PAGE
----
Gerald Squires, an art-career retrospective of the Newfoundland artist Gerald Squires, who died in October 2015, examines lesser-known aspects of this beloved artist's creative journey. The book is set to be released in May 2017 during the opening of a Squires retrospective at The Rooms Provincial Art Gallery in St John's. Featuring full colour reproductions of some of Squires' most renowned works as well as lesser-known illustrations of exemplary works, plus a complete chronology of his career, including a selected list of solo and group exhibitions, the book is augmented with a long essay by acclaimed Canadian literary critic Stan Dragland, and an appreciation by writer and poet Michael Crummey.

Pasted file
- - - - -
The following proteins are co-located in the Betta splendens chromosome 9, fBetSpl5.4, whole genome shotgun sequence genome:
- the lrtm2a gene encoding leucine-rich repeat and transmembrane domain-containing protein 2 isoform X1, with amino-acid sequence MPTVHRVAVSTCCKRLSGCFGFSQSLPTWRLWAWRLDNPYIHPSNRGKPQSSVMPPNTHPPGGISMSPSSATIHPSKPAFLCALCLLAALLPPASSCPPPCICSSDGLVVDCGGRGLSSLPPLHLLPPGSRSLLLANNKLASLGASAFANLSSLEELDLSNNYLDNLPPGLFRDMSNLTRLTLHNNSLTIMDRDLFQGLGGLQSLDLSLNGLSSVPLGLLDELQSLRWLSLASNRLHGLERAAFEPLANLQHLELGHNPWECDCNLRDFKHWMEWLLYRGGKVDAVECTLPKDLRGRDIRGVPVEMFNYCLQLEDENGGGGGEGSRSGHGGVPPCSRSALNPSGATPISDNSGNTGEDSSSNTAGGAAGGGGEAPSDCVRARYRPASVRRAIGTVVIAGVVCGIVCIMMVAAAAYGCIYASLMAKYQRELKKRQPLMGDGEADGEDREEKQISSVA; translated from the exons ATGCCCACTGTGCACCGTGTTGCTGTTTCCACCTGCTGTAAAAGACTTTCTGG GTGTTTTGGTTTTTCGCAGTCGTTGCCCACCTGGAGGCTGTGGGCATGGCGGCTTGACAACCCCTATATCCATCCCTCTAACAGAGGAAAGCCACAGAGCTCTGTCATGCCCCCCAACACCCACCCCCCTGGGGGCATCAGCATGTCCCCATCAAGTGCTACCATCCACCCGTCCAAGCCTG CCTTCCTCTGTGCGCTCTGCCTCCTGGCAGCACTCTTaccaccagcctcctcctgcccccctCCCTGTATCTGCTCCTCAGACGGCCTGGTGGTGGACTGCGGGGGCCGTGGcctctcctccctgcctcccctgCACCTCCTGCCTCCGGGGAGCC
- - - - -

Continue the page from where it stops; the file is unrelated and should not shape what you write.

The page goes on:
Crummey's concluding pieces hit a perfect note. Crummey met Squires's at divergent times and places: a dinner party on Bond Street decades ago; the Bliss Murphy Cancer Clinic at the Health Sciences Centre a few months before Squires' death. To me, Crummey responds to Squires as we all did: he thought Squires was handsome; he just liked him; he knew it was always good to find yourself in Gerry and Gail's company. It could be simply the position of a fan, but once Squires' saw you were truly attentive, he engaged you at a level beyond that. And Crummey also writes of seeing Squires' painting installed at the St. John's International Airport, hung behind the luggage carts. This is how we all see him now, through the work he has left us, a portal into what he perceived. --Joan Sullivan, The Telegram